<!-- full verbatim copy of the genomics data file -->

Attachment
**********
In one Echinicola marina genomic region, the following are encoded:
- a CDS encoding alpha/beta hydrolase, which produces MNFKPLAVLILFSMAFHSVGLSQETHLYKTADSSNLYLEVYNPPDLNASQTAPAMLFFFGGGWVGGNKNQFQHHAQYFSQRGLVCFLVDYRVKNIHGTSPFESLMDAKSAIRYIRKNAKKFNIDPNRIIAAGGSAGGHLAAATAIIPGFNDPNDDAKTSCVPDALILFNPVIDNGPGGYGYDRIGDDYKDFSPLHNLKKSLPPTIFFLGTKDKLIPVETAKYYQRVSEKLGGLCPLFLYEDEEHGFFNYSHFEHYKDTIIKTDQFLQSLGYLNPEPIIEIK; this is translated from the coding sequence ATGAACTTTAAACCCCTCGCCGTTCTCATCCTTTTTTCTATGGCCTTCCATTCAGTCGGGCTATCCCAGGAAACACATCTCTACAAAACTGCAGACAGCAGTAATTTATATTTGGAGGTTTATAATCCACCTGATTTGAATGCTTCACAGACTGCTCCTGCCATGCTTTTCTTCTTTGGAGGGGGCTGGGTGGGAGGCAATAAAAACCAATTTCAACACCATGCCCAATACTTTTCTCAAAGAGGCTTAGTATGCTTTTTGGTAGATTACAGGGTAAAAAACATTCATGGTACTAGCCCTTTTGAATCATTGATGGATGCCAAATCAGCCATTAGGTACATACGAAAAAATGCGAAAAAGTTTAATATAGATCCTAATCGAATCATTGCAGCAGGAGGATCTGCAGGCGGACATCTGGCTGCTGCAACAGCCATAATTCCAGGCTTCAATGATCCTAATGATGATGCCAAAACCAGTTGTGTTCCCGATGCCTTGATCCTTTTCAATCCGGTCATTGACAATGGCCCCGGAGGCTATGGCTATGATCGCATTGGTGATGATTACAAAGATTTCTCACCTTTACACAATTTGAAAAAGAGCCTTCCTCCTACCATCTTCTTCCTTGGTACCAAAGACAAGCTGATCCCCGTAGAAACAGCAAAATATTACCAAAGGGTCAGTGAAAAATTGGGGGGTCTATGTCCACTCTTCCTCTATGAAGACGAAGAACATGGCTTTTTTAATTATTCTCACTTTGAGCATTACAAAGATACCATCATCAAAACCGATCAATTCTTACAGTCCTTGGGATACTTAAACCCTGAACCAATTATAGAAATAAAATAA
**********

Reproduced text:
In one Echinicola marina genomic region, the following are encoded:
- a CDS encoding alpha/beta hydrolase, which produces MNFKPLAVLILFSMAFHSVGLSQETHLYKTADSSNLYLEVYNPPDLNASQTAPAMLFFFGGGWVGGNKNQFQHHAQYFSQRGLVCFLVDYRVKNIHGTSPFESLMDAKSAIRYIRKNAKKFNIDPNRIIAAGGSAGGHLAAATAIIPGFNDPNDDAKTSCVPDALILFNPVIDNGPGGYGYDRIGDDYKDFSPLHNLKKSLPPTIFFLGTKDKLIPVETAKYYQRVSEKLGGLCPLFLYEDEEHGFFNYSHFEHYKDTIIKTDQFLQSLGYLNPEPIIEIK; this is translated from the coding sequence ATGAACTTTAAACCCCTCGCCGTTCTCATCCTTTTTTCTATGGCCTTCCATTCAGTCGGGCTATCCCAGGAAACACATCTCTACAAAACTGCAGACAGCAGTAATTTATATTTGGAGGTTTATAATCCACCTGATTTGAATGCTTCACAGACTGCTCCTGCCATGCTTTTCTTCTTTGGAGGGGGCTGGGTGGGAGGCAATAAAAACCAATTTCAACACCATGCCCAATACTTTTCTCAAAGAGGCTTAGTATGCTTTTTGGTAGATTACAGGGTAAAAAACATTCATGGTACTAGCCCTTTTGAATCATTGATGGATGCCAAATCAGCCATTAGGTACATACGAAAAAATGCGAAAAAGTTTAATATAGATCCTAATCGAATCATTGCAGCAGGAGGATCTGCAGGCGGACATCTGGCTGCTGCAACAGCCATAATTCCAGGCTTCAATGATCCTAATGATGATGCCAAAACCAGTTGTGTTCCCGATGCCTTGATCCTTTTCAATCCGGTCATTGACAATGGCCCCGGAGGCTATGGCTATGATCGCATTGGTGATGATTACAAAGATTTCTCACCTTTACACAATTTGAAAAAGAGCCTTCCTCCTACCATCTTCTTCCTTGGTACCAAAGACAAGCTGATCCCCGTAGAAACAGCAAAATATTACCAAAGGGTCAGTGAAAAATTGGGGGGTCTATGTCCACTCTTCCTCTATGAAGACGAAGAACATGGCTTTTTTAATTATTCTCACTTTGAGCATTACAAAGATACCATCATCAAAACCGATCAATTCTTACAGTCCTTGGGATACTTAAACCCTGAACCAATTATAGAAATAAAATAA